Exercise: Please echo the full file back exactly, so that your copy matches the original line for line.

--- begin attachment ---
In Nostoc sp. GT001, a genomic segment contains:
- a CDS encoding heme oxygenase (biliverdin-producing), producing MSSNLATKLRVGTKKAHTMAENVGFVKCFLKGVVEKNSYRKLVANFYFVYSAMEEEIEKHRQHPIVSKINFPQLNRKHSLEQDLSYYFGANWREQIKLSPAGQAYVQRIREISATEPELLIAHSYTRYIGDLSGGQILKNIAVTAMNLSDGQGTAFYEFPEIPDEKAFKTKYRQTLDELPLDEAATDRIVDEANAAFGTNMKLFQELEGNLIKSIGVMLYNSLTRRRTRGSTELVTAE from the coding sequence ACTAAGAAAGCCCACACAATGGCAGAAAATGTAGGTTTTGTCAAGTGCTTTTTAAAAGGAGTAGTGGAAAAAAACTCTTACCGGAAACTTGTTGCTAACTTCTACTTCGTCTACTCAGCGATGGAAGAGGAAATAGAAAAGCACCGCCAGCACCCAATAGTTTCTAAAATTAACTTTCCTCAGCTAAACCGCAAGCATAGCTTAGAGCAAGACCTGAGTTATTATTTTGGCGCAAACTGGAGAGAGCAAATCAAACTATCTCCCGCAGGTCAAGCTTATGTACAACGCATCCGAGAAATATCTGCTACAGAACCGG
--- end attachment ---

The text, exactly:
In Nostoc sp. GT001, a genomic segment contains:
- a CDS encoding heme oxygenase (biliverdin-producing), producing MSSNLATKLRVGTKKAHTMAENVGFVKCFLKGVVEKNSYRKLVANFYFVYSAMEEEIEKHRQHPIVSKINFPQLNRKHSLEQDLSYYFGANWREQIKLSPAGQAYVQRIREISATEPELLIAHSYTRYIGDLSGGQILKNIAVTAMNLSDGQGTAFYEFPEIPDEKAFKTKYRQTLDELPLDEAATDRIVDEANAAFGTNMKLFQELEGNLIKSIGVMLYNSLTRRRTRGSTELVTAE from the coding sequence ACTAAGAAAGCCCACACAATGGCAGAAAATGTAGGTTTTGTCAAGTGCTTTTTAAAAGGAGTAGTGGAAAAAAACTCTTACCGGAAACTTGTTGCTAACTTCTACTTCGTCTACTCAGCGATGGAAGAGGAAATAGAAAAGCACCGCCAGCACCCAATAGTTTCTAAAATTAACTTTCCTCAGCTAAACCGCAAGCATAGCTTAGAGCAAGACCTGAGTTATTATTTTGGCGCAAACTGGAGAGAGCAAATCAAACTATCTCCCGCAGGTCAAGCTTATGTACAACGCATCCGAGAAATATCTGCTACAGAACCGG